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Eva Mendes just perfectly summed up why women shouldn’t be ashamed of their age

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Lauren Geall
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Eva Mendes’ spot-on response to the troll who tried to age-shame her was a lesson in knowing your worth – now, the actor has explained why she felt compelled to respond.

When it comes to the beauty standards society imposes on women, there’s one particularly pervasive taboo which continues to fuel unnecessary criticism of women’s bodies: ageing.

Despite the fact that it is a natural (and unavoidable) process, the idea that a woman would show signs of ageing – or, shock horror, even embrace it – is one that society continues to struggle with. God forbid a woman dare to step outside with a wrinkle on her face!

This attitude towards ageing reared its ugly head yet again when a troll commented on Eva Mendes’ Instagram post: “she’s getting old”. 

However, Mendes decided to call out the comment.

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“Yes, you’re right,” she replied. “Thank God I’m getting old. That means I’m still here.”

She continued: “I’m gonna be 46 soon and I’m grateful every day that I’m ageing. Was your comment supposed to make me feel bad? It didn’t. It makes me feel grateful. So thank you for the reminder that I’m still here.”

Mendes also responded to a comment which called out the troll’s choice of ‘insult’, which referred to it as “woman on woman negativity”.

“I hear ya on the woman on woman negativity sis,” Mendes replied. “Let’s make it all about love in 2020. So thanks for sending the love!!!! Sending it right back!!!!!!” 

In a new interview with People, Mendes elaborated on her reaction, explaining that she had been “excited” by the comment because she had something to say on the topic. Mendes told the publication: “I do not think it was a malicious comment, but I think it’s more dangerous because it wasn’t malicious because it’s just ingrained in society that getting older is something we should either fear or be ashamed of. I wanted to make sure to get back to that person because I had something to say.”

“I think the whole thing about not asking a woman what her age is archaic,” she continued. “It’s like, you can ask me my age and I will happily tell you, I’ll be shocked, somewhat shocked. I’m about to turn 46, and that’s somewhat shocking to me. But I’m proud of that.”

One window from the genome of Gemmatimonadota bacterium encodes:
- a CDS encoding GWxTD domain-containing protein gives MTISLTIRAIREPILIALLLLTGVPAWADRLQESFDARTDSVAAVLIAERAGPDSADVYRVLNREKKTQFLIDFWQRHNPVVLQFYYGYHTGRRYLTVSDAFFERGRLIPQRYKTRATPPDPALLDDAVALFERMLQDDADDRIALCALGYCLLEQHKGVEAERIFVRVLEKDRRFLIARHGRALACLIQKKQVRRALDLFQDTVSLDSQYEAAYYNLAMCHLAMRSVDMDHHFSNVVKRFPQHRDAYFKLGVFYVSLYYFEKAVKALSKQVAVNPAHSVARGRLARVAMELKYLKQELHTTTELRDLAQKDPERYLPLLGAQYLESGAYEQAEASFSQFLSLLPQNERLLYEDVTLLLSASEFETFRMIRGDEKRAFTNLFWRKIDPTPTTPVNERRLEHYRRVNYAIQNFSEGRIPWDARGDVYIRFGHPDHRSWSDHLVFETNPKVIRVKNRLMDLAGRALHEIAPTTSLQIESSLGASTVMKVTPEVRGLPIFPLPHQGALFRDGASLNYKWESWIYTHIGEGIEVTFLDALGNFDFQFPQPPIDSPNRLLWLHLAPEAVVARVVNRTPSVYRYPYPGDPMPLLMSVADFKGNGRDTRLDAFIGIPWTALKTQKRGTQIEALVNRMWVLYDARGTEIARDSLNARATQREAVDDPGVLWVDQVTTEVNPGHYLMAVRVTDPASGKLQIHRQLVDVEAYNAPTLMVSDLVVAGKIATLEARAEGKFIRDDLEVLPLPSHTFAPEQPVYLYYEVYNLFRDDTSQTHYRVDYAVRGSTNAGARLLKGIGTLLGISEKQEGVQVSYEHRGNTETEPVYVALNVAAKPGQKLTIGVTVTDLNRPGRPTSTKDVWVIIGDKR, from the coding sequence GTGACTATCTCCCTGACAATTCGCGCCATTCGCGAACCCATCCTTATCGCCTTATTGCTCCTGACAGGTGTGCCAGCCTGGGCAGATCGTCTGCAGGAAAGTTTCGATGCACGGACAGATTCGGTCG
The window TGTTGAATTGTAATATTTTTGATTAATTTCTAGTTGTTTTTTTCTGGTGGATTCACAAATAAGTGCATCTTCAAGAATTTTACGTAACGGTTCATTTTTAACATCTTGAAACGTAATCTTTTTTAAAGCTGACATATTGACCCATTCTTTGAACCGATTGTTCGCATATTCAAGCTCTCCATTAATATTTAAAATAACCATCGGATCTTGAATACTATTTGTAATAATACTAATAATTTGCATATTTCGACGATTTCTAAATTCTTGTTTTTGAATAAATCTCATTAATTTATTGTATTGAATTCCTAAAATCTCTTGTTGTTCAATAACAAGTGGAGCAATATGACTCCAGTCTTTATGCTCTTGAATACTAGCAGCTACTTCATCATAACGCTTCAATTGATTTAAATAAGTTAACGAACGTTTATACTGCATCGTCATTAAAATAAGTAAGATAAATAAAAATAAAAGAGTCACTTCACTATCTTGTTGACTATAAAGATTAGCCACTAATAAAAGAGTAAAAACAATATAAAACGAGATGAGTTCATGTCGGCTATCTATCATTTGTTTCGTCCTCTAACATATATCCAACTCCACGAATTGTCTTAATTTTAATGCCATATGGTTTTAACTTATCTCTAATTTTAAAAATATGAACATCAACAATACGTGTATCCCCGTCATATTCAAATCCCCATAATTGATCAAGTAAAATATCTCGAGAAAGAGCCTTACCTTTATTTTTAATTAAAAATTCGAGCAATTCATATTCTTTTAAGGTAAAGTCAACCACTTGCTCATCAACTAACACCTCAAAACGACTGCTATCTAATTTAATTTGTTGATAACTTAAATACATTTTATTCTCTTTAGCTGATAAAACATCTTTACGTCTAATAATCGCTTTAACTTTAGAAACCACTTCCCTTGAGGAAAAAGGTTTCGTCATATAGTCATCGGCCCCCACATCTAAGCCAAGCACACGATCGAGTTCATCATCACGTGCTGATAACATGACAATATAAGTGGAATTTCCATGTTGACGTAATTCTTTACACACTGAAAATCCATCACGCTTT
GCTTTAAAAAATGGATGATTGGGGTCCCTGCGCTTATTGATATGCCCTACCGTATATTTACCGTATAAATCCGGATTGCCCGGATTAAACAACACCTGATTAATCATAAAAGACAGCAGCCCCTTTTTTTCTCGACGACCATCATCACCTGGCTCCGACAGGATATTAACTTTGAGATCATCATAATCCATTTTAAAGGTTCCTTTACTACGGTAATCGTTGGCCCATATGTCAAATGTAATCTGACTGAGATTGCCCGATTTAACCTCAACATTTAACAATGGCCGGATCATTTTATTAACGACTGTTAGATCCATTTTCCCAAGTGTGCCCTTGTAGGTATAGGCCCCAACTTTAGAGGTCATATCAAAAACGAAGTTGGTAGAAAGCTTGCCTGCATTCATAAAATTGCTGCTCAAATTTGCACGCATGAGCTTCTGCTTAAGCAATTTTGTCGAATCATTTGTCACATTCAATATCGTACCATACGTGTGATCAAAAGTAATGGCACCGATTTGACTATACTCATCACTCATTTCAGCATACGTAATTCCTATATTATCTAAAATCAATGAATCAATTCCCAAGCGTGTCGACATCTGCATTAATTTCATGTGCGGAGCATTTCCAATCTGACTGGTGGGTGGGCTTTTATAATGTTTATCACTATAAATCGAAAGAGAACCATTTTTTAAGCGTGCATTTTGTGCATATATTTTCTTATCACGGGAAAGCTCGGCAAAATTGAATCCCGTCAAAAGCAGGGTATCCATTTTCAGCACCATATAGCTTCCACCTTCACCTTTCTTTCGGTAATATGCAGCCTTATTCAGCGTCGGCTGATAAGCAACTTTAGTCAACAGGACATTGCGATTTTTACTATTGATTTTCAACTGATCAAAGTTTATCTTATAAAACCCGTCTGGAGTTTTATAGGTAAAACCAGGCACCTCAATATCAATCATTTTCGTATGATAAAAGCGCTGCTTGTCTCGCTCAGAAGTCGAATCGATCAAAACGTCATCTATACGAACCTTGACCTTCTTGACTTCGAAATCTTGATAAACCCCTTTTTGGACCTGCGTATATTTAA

The actor also touched on why, as a society, we should look at ageing differently than we currently do. “I want to show you that I take it as a compliment because I’m still here. And I have, you know, instead of saying I am 46, I wish we could change it and I wish I could say, ‘I have 46 years to me’ because in Spanish it’s very beautiful. It’s like I don’t feel 46 but I do feel like I have 46 years if experience to me. I just find that so empowering.”

Ageism is a particularly prevalent issue in Hollywood, so it’s great to see Mendes speaking out in response to this kind of comment. A 2016 survey of over 2,000 Hollywood films by Polygraph found that women are increasingly marginalised in Hollywood as they age, with women between the ages of 22 and 31 speaking 38% of all the female dialogue – a figure which fell to 31% after the age of 32 and to 20% for actors aged 42-65. Importantly – but not surprisingly – those results were completely the opposite for men.

Mendes isn’t the first celebrity to challenge the negative association society has with ageing, and encourage her fans to be grateful for the process. Earlier this year, actor and activist Jameela Jamil took to Twitter to remind her followers that ageing is a “privilege” that many people actually don’t get to experience. 

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“I would just like to say, that as someone who has been chronically ill my whole life, and had cancer twice, I find it EXTREMELY offensive that there is a cultural taboo around ageing,” she wrote. “Those of us who fight for our lives and those who lost that fight young deserve more respect.

“It is a sickness of our society to look at ageing as anything other than an achievement/privilege,” she concluded.

Singer songwriter Pink also threw her hat into the ring in 2018, calling ageing a “blessing” and urging her fans to celebrate the ‘signs’ of ageing as symbols of a life well lived.

“I am of the mindset that it’s a blessing to grow old,” she wrote. “That if your face has lines around your eyes and mouth it means you’ve laughed a lot. I pray I look older in 10 years, cause that will mean I’m alive.”

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